PARIS Lured by the siren call of mammoth shipments for cellular handsets, graphics companies will come to the Game Developers Conference (GDC) in San Jose, Calif., next week to ponder technology game plans for the phone-based game market. There are choices to be made as mobile gaming drives mainstream 3-D graphics into new low-power, high-integration and real-time territory.
Large, relatively power-hungry discrete chips in PCs and traditional videogame consoles have defined the graphics world to date. But analysts said the phone is set to become the next target device where capabilities may be defined at the level of intellectual-property blocks.
The motivator for graphics system, software and silicon companies is the potential volumes. "The thing that's driving everyone crazy these days is the high shipment rate for phones 400 million a year," said Kathleen Maher, analyst at graphics research firm Jon Peddie Research (Tiburon, Calif.). "Even if you get 10 percent of the market, you still have 40 million."
Underscoring the intertwining fortunes of cell phones and 3-D gaming, the topic this year gets its own conference, co-located with GDC. Ilkka Raiskinen, senior vice president of media and entertainment at cell-phone giant Nokia, will keynote the GDC Mobile conference, pitching the company's N-Gage mobile-gaming platform. Separately, the Khronos Group, an ad hoc industry group defining subset profiles for the OpenGL graphics standard, will discuss its upcoming OpenGL ES, a standard for advanced 3-D gaming on mobile devices.
Companies pursuing the new mobile graphics opportunity include well-known players such as ARM Ltd., Intel Corp., STMicroelectronics and Texas Instruments Inc., as well as the lesser-known BitBoys, Imagination Technologies Group plc, NeoMagic MediaQ and Seiko Epson. PC 3-D graphics experts such as ATI Technologies Inc. and Nvidia Corp. are also watching the mobile market closely.
Although the first-generation 3-D videogames for handsets will render 3-D graphics in Java or software game engines, mobile-phone makers will start integrating 3-D graphics hardware acceleration in their handsets as early as next year, analysts said. Between now and then, there are decisions to be made.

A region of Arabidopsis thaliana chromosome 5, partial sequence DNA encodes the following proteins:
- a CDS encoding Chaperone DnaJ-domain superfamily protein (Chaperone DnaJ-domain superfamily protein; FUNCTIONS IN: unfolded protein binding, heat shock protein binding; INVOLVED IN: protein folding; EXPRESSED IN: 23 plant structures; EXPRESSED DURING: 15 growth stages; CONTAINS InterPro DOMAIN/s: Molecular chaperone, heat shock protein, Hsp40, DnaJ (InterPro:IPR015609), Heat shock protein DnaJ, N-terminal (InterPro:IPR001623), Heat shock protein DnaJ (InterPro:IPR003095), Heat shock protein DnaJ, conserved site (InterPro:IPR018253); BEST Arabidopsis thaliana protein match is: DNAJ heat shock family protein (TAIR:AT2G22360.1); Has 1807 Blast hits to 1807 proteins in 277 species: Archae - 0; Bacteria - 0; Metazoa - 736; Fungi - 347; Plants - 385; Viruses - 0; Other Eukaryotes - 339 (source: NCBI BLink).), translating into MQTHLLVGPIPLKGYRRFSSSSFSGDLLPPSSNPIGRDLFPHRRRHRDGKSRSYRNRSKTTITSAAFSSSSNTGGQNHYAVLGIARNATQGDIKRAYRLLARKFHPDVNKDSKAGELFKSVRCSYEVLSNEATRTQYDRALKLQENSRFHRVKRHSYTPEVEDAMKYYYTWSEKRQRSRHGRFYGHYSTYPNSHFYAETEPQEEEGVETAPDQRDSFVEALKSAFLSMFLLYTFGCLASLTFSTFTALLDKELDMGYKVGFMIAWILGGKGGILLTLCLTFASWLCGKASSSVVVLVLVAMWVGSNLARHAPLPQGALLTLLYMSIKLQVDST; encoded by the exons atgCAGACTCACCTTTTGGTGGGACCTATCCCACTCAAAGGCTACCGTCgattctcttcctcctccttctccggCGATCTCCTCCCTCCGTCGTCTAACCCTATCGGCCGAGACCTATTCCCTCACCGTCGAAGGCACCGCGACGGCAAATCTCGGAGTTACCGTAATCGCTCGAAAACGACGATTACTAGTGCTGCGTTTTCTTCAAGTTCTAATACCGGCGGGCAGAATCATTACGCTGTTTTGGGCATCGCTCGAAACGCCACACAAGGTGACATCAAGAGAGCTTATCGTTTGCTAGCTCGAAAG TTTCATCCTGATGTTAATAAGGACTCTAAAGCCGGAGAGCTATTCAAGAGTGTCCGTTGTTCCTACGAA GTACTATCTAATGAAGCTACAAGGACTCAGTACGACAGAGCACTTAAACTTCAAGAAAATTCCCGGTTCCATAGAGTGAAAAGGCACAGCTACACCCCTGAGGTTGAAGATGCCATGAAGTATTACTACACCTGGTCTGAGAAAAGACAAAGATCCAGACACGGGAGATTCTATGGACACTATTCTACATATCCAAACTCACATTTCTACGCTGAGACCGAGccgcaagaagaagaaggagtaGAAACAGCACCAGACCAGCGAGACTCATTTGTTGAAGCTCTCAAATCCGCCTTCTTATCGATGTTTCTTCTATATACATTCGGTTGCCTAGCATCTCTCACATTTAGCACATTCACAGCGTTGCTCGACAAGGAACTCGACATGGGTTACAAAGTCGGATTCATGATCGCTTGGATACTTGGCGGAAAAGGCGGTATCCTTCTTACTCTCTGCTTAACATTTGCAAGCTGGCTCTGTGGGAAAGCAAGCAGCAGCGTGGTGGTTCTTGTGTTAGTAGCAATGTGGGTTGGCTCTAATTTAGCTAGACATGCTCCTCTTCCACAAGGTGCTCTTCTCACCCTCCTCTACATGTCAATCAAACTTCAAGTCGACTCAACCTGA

Finding the right balance between high performance and low power consumption is one key. "A new architectural approach optimized for power consumption in a processor is a good bet," said Randall Fahey, a consultant with market watcher Forward Concepts (Tempe, Ariz.).
Reducing the amount of data transfers from processors to memory is a major factor in power consumption, he added. In that regard, NeoMagic Corp.'s MiMagic, an ARM-based applications processor, "seems to make some sense. Lots of processing occurs in the memory structure without moving things around very much."
The chip uses circuit structures that perform bit-level processing within an array of memory cells, said Mark Singer, vice president at NeoMagic.
Integration is also key in cellular graphics. "This market will trend toward integration very fast. It has to, for size and power savings. So that's also going to affect chip alliances," said analyst Maher.
Indeed, ARM already has partnered with Imagination Technologies to develop MBX, a graphics coprocessing core based on Imagination's PowerVR core. A full version of the MBX core is in beta release; a light version will emerge in the first half.
The Imagination technology provides "deferred texturing," a capability for processing only visible surfaces, resulting in reduced memory and bandwidth bottlenecks. It also uses a "screen-tiling" technique, which enables on-chip processing of large amounts of data, reducing the need for external memory.